Customers in the former Maine Public Service territory of Emera Maine are set to see an about 8 percent drop in one portion of their electric bill as of the start of the year.

The company’s delivery costs dropped because of continuing declines in “stranded cost” charges, mostly a remnant of Maine splitting power generation companies and transmission and distribution companies in 2000.

For the average residential customer, the delivery portion of residential bills will drop about $6.35 per month.

That comes as the cost for electricity went up in Maine Public Service’s territory last year. The territory includes Aroostook and a small portion of Penobscot counties. The standard offer prices for power went up about 15 percent last year, to about 8.5 cents per kilowatt hour from 7.3 cents per kilowatt hour. That price applies to residential customers through March 2017.

The standard offer for the state’s largest investor-owned utilities will change again March 1, with bids now out and price details expected this month.

Emera serves 37,320 customers in its Maine Public Service division and another 124,244 in its Bangor Hydro Electric division, as of November.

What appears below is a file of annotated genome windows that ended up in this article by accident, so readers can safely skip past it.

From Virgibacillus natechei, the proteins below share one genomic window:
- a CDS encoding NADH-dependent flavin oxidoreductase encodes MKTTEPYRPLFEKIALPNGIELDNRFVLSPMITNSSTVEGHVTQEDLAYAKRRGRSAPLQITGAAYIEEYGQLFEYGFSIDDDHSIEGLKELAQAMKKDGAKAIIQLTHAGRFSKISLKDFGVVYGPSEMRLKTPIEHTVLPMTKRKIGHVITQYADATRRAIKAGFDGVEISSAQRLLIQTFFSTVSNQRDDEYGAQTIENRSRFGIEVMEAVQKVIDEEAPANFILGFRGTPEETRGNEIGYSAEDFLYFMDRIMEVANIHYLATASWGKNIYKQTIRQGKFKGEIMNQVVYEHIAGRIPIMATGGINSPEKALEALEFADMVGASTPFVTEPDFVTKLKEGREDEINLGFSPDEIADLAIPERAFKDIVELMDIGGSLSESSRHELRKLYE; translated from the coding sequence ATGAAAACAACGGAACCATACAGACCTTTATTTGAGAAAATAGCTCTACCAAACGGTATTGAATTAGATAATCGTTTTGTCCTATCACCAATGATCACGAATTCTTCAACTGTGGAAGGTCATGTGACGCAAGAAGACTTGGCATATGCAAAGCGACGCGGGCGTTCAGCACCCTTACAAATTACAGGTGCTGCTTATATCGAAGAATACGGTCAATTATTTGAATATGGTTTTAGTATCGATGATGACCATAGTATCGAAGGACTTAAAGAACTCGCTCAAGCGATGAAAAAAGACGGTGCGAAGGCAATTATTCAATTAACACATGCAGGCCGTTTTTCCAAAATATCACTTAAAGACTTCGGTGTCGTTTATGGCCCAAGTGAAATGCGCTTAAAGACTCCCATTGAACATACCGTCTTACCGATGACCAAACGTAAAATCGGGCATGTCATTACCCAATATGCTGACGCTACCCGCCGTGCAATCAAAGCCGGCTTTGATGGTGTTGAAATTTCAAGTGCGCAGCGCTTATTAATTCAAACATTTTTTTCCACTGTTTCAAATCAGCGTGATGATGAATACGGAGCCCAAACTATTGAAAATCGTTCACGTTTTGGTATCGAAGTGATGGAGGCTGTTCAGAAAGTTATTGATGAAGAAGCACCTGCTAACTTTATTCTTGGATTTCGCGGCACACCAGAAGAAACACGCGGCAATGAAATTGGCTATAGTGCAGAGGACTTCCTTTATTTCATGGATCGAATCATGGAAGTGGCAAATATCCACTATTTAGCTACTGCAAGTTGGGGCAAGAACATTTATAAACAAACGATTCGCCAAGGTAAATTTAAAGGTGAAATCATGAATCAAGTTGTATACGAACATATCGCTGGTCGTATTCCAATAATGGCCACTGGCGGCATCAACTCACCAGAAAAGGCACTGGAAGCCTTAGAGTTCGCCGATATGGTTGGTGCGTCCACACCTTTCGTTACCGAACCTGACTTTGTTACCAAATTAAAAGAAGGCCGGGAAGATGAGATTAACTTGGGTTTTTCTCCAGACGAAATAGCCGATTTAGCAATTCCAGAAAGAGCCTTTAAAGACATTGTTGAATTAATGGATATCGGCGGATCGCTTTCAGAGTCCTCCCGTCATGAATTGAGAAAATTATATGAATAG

The utility also announced in a news release it will cut seasonal distribution rates for commercial and industrial customers, which the company said would mean a reduction of about $50.93 during the winter months and an increase of $4.92 during summer months for a customer using 1,500 kilowatt-hours of power per month.

The company said the decline in stranded costs will largely negate the summertime increases for industrial and commercial customers from scrapping the seasonal program.

Industrial electricity supply rates using the standard offer also went up last year, set at 11.1 cents per kilowatt hour until March 2015, changing to 8.8 cents per kilowatt hour from April 1, 2015 to March 31, 2016 and then 8.6 cents per kilowatt hour from April 1, 2016 to March 31, 2017.

Darren Fishell

Darren is a Portland-based reporter for the Bangor Daily News writing about the Maine economy and business. He's interested in putting economic data in context and finding the stories behind the numbers.